Two solitary figures and a black cat cross a grey and windswept Missouri River in a re-painting of a scene by one of the most popular American painters of the mid-nineteenth century.
The painting, entitled Trappers, is by American postmodernist artist David Salle, and is central to his current exhibition at the Maureen Paley gallery. But while faithfully rendered, this painting is no copy. Overlayed on this carefully plotted, monochrome scene is a layer of brightly coloured body prints, made by literally dragging a model across the painting’s surface.
“I am interested in the combination of the two elements – the differences in scale, palette and modelling – the overlay of one on top of the other – and also how one group of ‘actors’ creates an image of movement from illusionistic devices such as perspective while the other group (in the studio) makes an image from a literal ‘action’,” the artist explains.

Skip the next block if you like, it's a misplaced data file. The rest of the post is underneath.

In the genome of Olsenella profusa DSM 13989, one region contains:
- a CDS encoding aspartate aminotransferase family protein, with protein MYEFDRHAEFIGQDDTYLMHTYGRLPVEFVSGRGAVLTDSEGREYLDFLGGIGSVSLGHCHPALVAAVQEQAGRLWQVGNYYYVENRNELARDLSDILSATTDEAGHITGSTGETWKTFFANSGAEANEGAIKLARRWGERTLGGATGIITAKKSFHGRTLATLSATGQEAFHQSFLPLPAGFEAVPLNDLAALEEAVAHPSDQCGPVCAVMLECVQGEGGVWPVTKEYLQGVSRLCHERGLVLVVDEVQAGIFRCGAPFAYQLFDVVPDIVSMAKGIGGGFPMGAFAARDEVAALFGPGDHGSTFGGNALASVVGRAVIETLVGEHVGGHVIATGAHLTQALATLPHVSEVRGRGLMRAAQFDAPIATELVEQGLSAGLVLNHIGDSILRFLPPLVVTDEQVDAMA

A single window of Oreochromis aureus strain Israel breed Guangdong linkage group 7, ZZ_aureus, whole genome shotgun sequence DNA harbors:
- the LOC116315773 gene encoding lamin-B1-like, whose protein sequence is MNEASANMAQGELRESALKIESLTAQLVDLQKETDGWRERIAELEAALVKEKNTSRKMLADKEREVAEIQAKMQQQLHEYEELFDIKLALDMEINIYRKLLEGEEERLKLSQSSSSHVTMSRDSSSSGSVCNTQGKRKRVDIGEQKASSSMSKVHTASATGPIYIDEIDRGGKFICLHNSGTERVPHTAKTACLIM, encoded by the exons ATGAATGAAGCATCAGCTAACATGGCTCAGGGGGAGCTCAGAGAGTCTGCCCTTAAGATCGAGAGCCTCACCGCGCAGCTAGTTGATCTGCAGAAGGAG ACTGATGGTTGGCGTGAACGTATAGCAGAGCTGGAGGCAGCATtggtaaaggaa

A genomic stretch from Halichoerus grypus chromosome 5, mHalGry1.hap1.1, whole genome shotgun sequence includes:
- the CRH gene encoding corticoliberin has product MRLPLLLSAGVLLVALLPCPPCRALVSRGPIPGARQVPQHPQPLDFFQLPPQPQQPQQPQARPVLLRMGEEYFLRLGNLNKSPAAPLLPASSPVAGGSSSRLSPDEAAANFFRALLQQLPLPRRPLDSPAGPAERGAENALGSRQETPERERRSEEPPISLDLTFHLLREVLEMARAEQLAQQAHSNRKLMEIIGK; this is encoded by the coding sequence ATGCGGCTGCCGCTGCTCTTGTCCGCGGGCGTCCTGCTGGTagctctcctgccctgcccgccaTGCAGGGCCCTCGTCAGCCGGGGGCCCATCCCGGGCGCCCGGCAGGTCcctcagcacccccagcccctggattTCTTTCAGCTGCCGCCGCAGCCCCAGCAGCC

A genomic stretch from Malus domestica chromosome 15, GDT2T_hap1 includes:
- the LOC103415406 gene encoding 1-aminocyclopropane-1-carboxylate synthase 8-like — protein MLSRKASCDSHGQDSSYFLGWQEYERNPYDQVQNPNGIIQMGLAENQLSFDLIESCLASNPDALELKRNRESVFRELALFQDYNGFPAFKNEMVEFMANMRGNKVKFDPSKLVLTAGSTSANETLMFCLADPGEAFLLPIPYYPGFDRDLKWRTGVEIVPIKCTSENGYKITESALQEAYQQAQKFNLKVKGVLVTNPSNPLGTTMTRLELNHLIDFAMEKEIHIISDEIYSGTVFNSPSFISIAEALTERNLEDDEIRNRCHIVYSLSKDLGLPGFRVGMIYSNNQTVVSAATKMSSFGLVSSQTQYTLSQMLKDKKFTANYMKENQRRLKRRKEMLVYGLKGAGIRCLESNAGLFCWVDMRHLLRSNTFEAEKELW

Like graffiti on a mural, Salle’s layering of a culturally specific image with the bodies of painted studio models is provocative, though it also brings to his work a new layer of abstraction and figuration.
Salle, 62, lives and works in Brooklyn, New York. His work came to prominence in the early 1980s and he is regarded as a member of the elusively named ‘Pictures Generation’, a group of painters and photographers whose work appropriated images from mass culture.
Other images on display include collages and drawings from Salle’s studio archive incorporating vintage printed matter, as well as images yet to be seen by the public.
David Salle is at Maureen Paley, 21 Herald Street, E2 6JT until 1 June